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Last Updated: Thursday, 24 February, 2005, 20:57 GMT
Tour diary: Bush in Europe
US President George W Bush is in Europe attempting to rebuild relationships strained by the war in Iraq. BBC Washington correspondent Justin Webb is travelling with the president. Here is his diary from the fourth day of the visit.

24 February

Forgiving Putin

Gotta rush. They move fast at the White House when the fat lady has sung, and sung she has for this trip. Wheels will soon be up.

The Bush-Putin meeting has left everyone here scratching their heads.

Was Bush deceived? Was Putin pulled gently back into line?

Some journalists are asking whether some Russian questions at the news conference about American democracy were planted by the Kremlin to get the US president on the defensive.

There is a rumour that Putin was heard saying to Bush afterwards, words to the effect of: "Did I say what you wanted?"

The American briefing afterwards was calm and measured, but they cannot really suggest that on big issues - Iran for instance, or North Korea, or Chechnya, or Russian Democracy, or Yukos and the liberalisation of the Russian oil business - any concrete progress was made.

The part of the press conference that struck me was the section on terrorism.

President Bush told of his fellow feeling for a leader of a large nation which had been attacked and whose people had suffered.

The president is a man of gut feelings: His gut feelings on Putin are such that he can forgive him almost anything because he knows what he has been through and knows too how supportive he was after 9/11.

Ten hours back to Washington and I shall be finishing Natan Sharansky's book on Freedom and Democracy, which captivated the imagination of this president.

Unless there are any good films...

Freedom on the march

The Bush speech was a bit limp - not because of the President, who I thought looked less tired and more engaged now that he's away from the suits at the EU - but because most Slovaks speak no English.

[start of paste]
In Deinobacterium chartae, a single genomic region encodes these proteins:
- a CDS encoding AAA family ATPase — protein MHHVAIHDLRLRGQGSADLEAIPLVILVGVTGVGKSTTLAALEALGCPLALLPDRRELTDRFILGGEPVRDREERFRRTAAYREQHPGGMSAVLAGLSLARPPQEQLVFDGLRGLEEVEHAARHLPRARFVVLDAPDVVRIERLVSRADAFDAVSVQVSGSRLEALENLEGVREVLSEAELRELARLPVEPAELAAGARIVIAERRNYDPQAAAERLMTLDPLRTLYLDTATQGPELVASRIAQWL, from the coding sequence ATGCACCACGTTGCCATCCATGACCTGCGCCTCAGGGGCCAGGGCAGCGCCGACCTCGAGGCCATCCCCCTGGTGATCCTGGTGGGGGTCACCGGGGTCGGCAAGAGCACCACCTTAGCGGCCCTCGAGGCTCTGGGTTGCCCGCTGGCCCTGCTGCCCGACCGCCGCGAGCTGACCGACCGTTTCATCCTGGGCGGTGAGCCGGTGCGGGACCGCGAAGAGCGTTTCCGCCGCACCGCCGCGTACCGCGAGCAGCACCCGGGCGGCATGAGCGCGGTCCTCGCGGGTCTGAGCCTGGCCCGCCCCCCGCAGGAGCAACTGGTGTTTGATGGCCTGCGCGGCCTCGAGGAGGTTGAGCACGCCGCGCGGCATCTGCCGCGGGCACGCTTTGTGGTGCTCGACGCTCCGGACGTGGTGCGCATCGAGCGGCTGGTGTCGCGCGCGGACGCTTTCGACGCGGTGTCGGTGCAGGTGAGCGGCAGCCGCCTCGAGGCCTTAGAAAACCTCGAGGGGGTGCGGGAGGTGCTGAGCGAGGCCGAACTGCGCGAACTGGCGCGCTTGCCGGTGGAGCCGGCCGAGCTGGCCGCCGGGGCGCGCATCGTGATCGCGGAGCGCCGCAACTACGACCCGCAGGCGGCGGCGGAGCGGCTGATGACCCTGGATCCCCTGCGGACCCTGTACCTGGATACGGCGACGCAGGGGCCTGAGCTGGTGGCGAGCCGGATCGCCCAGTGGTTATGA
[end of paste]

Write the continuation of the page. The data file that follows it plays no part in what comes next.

So although they braved the snow to come and see him they had to wait for the translation before knowing which lines to applaud. It was all a bit disjointed.

Made a big error of judgement this morning - leaving the warm embrace of the White House team to cross this snow covered city to get to a studio for an interview with the Today programme on Radio Four.

All went fine till I tried to get back. I have seven passes (no really!) all with photos and official inscriptions. But none of them impress riot police schooled in the eastern European approach to public relations. "No," they say. "You go. You no come here today."

I smile. I try to look important and official. Nothing works. Briefly I imagine being trapped here forever among the stony faced denizens of Bratislava (I have no passport: the White House whips them away on these trips and whisks you in and out of nations without need of it).

Then a miracle. The secret service agent with whom I had been discussing hamburgers in Brussels passes by on the other side of the barricade. "Help," I shout!

A small man in a sensible grey suit, he approaches the goons and says, "US Secret Service: I need him in here."

They briefly consider clubbing us both to death there and then. Old habits die hard even when you've joined Nato.

But my man in the grey suit is backed up by the greatest power ever seen on the face of the Earth: his identity card carries a menace which every security guard in every godforsaken corner of the globe understands and appreciates.

If you are going to be an ally of America, you must let the secret service through roadblocks with whomsoever they choose to travel.

And they did. Freedom is on the march.




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